- Netflix picked up “Mama K’s Team 4,” produced by South Africa’s award-winning Triggerfish Animation Studios and British kids’ and family entertainment production company CAKE. The series follows four teenage girls living in a futuristic version of Lusaka, Zambia, who are recruited by a retired secret agent to save the world. It was created by Zambian writer Malenga Mulendema.
Brian: Barry (thru episode 6 now), The Office UK, Game of Thrones ep 2, watching The Matrix with Josie.
Tom: Star Trek: Discovery, Homecoming
Nicole: Captain Marvel, The Bill Murray Stories (documentary)
On the Lookout: I’m Sorry
Kevin Feige Considers Spider-Man: Far From Home, Not Avengers: Endgame, as the End of the MCU's Third Phase
- Newsweek reports Kevin Feige told fans in Shanghai that Spider-Man: Far from Home is the end of the third phase of the MCU. This is similar to how Feige considered the first Ant-Man movie to be the end of the second phase. Spider-Man comes out July 2.
Netflix to Test Top 10 Lists of Most Popular Content
- Netflix announced in the UK it will test showing viewers top 10 lists of most popular content by category. Chief Content Officer Ted Sarandos says Netflix plans to share more granular data on viewing with producers and customers.
According to HBO, 17.4 million people watched the Season 8 premiere, passing the 16.9 million people who watched last season's finale.
Netflix is experimenting with a random episode option
- Android Police spotted a test showing up in the Android version of Netflix for some users. A new row called "Play a popular episode" lists shows like New Girl, Our Planet or The Office with a play button and a shuffle icon. The play controls for an episode of such shows offers a 'Random episode" option next to Audio & Subtitles.
Streaming TV service Philo gets a little more expensive
- Philo is eliminating it's $16 a month plan that offered 45 channels. It will now only offer its $20 a month plan which has 58 channels.The price changes take effect May 6 for new subscribers.
Dispatches from the Front
This is an idea I had probably 20 years ago when DVDs were a new thing. Now it’s become a question as to why it’s not happened yet?
DVDs have different language tracks, why don’t they have one of the available tracks be a PG-version? With a click of a button, I can make George Clooney speak French, but if I want to keep the f-bombs from blaring out across the house, it’s headphones or nothing. The first justification I heard was that I would require re-recording the dialogue, but they do it already for television broadcasts (watch any Kevin Smith movie on broadcast television… you’ll see what I mean). Or if they’re feeling extra lazy, you could just clip it out and leave silences. A second reason was space on the discs themselves, but with streaming, that shouldn’t be an issue.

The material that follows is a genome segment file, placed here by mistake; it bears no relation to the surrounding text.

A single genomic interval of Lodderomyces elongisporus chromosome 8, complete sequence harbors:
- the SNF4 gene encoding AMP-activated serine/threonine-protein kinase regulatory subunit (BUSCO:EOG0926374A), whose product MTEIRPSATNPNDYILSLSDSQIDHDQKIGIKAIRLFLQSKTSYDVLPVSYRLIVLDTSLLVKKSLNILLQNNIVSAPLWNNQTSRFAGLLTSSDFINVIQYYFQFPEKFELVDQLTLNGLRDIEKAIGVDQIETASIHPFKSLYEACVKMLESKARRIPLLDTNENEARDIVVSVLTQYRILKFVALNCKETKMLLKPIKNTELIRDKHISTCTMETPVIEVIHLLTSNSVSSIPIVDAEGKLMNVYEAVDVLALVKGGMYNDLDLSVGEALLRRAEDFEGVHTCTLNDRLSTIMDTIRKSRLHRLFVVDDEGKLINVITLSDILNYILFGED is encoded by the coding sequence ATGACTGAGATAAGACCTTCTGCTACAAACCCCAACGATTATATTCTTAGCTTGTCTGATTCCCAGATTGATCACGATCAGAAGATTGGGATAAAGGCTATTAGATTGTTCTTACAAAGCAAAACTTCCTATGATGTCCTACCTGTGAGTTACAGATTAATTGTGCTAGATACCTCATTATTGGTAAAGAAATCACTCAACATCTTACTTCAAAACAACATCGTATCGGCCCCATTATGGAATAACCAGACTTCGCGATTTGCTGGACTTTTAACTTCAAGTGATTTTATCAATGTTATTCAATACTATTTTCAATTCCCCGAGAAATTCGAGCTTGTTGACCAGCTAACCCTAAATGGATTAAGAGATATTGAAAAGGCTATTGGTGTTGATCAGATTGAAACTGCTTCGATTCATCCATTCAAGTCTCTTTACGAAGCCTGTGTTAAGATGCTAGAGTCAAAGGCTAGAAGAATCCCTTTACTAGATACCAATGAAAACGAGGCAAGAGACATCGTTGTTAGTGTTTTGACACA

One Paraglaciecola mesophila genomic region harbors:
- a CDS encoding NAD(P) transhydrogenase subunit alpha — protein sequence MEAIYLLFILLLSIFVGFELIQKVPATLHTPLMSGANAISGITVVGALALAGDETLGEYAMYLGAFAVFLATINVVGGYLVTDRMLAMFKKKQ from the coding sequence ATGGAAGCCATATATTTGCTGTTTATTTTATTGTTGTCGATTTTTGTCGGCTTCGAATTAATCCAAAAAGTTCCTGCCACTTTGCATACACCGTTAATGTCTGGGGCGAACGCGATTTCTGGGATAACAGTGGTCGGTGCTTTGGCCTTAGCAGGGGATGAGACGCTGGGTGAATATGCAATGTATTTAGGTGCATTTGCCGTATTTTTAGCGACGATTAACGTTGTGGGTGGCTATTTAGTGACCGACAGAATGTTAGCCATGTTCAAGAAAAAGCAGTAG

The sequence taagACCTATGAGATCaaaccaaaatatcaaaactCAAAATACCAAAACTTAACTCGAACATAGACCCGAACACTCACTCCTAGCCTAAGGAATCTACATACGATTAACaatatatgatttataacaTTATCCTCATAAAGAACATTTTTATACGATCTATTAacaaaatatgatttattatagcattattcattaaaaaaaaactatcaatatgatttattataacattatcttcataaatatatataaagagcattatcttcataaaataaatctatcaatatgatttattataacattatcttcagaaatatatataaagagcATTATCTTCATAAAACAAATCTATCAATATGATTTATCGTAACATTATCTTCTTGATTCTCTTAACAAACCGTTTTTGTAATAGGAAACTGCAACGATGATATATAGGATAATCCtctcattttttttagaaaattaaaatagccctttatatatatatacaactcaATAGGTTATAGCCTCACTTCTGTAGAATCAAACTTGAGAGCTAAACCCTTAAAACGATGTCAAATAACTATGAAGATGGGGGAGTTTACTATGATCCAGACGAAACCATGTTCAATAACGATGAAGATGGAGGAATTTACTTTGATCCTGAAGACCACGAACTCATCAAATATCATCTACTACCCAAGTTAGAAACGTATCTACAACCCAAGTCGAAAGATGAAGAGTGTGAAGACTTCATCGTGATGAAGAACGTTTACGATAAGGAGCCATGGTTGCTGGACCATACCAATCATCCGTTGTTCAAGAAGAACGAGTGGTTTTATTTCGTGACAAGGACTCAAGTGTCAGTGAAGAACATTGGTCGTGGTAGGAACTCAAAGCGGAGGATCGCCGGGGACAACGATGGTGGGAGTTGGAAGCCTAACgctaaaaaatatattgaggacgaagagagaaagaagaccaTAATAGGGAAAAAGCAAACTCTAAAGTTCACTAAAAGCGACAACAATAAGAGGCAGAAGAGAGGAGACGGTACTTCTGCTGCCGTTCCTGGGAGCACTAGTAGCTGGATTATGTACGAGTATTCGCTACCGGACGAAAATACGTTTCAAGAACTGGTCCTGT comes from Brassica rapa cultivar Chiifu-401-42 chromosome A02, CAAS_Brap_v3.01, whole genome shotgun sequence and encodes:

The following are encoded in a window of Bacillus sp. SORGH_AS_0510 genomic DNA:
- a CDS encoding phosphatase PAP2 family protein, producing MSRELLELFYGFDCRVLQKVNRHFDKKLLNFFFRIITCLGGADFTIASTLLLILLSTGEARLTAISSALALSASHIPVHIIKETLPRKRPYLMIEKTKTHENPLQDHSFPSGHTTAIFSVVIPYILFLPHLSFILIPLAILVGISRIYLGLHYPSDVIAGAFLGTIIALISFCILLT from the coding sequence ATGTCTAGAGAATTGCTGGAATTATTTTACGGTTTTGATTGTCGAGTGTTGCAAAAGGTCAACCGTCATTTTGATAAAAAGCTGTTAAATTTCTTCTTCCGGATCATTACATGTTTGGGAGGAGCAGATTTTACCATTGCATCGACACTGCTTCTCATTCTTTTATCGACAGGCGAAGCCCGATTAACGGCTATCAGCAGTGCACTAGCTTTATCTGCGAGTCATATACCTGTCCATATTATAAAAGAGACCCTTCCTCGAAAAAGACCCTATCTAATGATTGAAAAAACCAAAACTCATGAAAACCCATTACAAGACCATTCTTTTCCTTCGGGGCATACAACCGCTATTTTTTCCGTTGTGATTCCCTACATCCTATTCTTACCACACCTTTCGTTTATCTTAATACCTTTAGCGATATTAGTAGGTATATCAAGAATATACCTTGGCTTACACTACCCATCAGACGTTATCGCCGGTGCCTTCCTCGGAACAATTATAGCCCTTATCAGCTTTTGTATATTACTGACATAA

In fact, with streaming, they could go one step further, and edit scenes to make the movie more PG. I think the recut “Deadpool 2” shows that there’s a market for this type of re-editing.
I know most of us would probably rather hear and see movies the way they are intended, but there are plenty of movies I’d like to share with my kids except for a single violent or erotic scene. Titanic for example is almost 3 hours long; cut two minutes and even my 7 year old could watch it. The bigger advantage would be for movies I haven’t seen yet; I hate getting half way through a movie and then out of nowhere, someone’s head explodes on screen.
Why hasn’t this happened already? Which streaming service do you think would be most likely to experiment with something like this?
Hey Brian and Tom,
I wrote to you after moving to Canada one year ago to tell you how terrible the cord cutting experience was. Well, things are slowly getting better.
- TSN, which is Canada's equivalent to ESPN, recently launched a streaming service: TSN direct. It's $20/mo or even $5/day if you just want to catch one game.
- Just a few months ago, Amazon Prime Video became available on the Roku.
- Soon Disney will bring Hulu to Canada - although I guess it will be after the Disney acqusition is finalized.
- And, Disney+ will launch in Canada too.
So, in one year we went from just Netflix ... to adding a major sports network, Amazon Prime Video and soon Hulu and Disney+. Things are looking up. Cord-cutting is taking off in the North.
Your Canadian Correspondent,
You've talked a lot recently about missing the cable thing where you always just have TV on and don't have to make a choice. I have an idea for a service that I think could help fix that!
Since we cut the cord, I have wanted a service where you could give it a list of shows and it would create a playlist shuffling them all together (keeping the episodes of each individual show in order). It could play 2-3 episodes from one thing but then jump to your next show. It'd have to be smart enough to know to switch apps, but I'd love something that I could just hit play on to watch 2 episodes of The Office, then some Bob's Burgers, then The Good Place, etc.
I'm sure Brian wouldn't want to set this up and would want it to just automatically add shows it thinks you might like, but maybe that could be a setting too. Anyway keep up the great work.